Eosinophilic granuloma (EG) is a benign tumor-like condition which is characterized by a clonal proliferation of Langerhans-type histiocytes and defined as a local form of Langerhans cell histiocytosis (LCH). The radiographic appearances of EG are quite different depending on the phase of the disease and the site of involvement. A status of EG in the bone is divided into acute and chronic phases. Radiologically acute phase of EG is difficult to differentiate from a malignant bone tumor such as Ewing's sarcoma or acute osteomyelitis. Chronic phase of EG may mimic a chronic osteomyelitis or a benign bone tumor. We report 3 children's cases of EG in the pelvis which showed quite different radiological features and clinical courses. A 6-year-old boy (Case 1) had an osteolytic lesion with slightly defined margins in the right acetabulum. A 4-year-old boy (Case 2) had a radiologically similar-looking lesion in the left acetabulum. These lesions resembled radiologically chronic osteomyelitis (Brodie's abscess) or a benign bone tumor and healed spontaneously after biopsy. A 2-year-old boy (Case 3) had an osteolytic lesion with ill-defined margin in the ilium. It was difficult to differentiate from a malignant tumor such as Ewing's sarcoma, or acute osteomyelitis. The lesion became enlarged after needle biopsy. In spite of an additional curettage, the osteolytic lesion remained in the left pelvis in 1 year. Treatment for EG is controversial. Curettage of the affected site and bone grafting is usually accomplished. However, some EG heal spontaneously. It is of great importance to understand the natural course of EG and this knowledge will give us the opportunity to avoid unnecessary treatment. EG with poor osteolytic margins may progress further after biopsy. EG with well-defined margins may heal spontaneously after biopsy only.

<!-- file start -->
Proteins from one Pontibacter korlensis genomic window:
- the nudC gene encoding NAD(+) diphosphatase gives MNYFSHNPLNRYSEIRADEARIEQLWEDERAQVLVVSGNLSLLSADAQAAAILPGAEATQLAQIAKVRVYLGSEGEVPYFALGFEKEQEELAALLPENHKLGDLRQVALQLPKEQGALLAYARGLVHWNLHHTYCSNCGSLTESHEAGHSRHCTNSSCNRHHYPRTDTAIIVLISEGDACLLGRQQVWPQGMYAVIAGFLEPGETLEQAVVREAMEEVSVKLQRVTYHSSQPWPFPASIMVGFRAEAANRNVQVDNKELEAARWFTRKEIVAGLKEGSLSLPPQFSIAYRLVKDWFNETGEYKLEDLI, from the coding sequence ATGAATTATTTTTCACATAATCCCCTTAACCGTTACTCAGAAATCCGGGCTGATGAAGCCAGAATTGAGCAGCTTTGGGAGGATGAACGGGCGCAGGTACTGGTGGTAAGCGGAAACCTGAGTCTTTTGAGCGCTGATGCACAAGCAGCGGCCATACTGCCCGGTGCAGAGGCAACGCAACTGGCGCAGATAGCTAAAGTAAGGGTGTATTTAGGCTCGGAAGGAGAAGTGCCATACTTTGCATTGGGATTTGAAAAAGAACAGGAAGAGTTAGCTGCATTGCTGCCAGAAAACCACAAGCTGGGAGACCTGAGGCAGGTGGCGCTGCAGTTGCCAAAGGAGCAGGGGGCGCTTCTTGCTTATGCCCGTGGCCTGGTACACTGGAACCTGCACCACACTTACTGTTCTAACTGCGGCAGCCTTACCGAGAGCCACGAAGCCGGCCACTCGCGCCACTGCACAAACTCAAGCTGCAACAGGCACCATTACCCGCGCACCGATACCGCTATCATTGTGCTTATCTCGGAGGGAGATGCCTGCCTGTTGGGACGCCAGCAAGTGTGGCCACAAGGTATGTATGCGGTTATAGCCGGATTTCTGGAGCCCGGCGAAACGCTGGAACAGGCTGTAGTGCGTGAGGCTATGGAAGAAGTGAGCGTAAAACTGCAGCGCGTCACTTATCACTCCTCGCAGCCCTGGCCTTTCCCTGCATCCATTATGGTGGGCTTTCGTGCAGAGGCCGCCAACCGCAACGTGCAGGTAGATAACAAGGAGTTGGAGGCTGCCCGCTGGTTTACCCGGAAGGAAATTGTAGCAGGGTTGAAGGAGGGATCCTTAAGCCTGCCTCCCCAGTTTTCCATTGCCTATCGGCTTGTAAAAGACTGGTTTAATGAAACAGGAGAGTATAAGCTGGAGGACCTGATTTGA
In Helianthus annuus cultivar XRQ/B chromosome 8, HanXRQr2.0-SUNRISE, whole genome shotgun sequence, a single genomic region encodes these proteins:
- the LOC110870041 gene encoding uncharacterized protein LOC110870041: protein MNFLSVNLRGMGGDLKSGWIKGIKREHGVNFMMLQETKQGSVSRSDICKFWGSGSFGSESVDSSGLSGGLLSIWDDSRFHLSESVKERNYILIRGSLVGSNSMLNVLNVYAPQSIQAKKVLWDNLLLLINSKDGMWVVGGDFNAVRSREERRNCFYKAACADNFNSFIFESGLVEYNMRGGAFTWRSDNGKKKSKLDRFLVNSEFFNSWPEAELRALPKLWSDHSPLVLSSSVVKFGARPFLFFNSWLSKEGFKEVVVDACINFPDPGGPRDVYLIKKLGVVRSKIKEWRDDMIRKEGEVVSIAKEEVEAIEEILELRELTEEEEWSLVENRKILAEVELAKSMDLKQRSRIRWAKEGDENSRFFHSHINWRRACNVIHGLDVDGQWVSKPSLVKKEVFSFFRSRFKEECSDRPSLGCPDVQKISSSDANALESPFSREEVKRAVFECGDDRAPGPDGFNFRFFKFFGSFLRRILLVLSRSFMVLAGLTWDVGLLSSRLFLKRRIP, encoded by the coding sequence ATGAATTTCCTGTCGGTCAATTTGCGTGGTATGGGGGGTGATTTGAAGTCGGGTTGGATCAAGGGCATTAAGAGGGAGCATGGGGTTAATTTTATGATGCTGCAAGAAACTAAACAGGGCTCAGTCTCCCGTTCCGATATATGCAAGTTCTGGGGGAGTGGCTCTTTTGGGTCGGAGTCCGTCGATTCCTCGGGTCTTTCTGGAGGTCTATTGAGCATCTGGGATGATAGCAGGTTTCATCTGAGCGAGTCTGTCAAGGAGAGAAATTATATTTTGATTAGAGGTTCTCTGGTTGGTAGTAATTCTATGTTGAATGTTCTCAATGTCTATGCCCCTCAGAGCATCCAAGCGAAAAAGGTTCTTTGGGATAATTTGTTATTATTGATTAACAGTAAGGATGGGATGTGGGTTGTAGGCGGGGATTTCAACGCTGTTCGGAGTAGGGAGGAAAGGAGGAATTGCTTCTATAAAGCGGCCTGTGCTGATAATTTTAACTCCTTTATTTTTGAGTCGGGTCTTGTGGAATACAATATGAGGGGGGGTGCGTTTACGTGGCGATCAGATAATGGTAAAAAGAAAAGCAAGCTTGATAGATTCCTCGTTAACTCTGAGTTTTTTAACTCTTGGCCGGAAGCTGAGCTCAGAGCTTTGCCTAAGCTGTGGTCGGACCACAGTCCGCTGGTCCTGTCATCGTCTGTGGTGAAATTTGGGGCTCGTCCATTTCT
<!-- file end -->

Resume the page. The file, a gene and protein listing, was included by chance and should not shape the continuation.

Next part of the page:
- Eosinophilic granuloma
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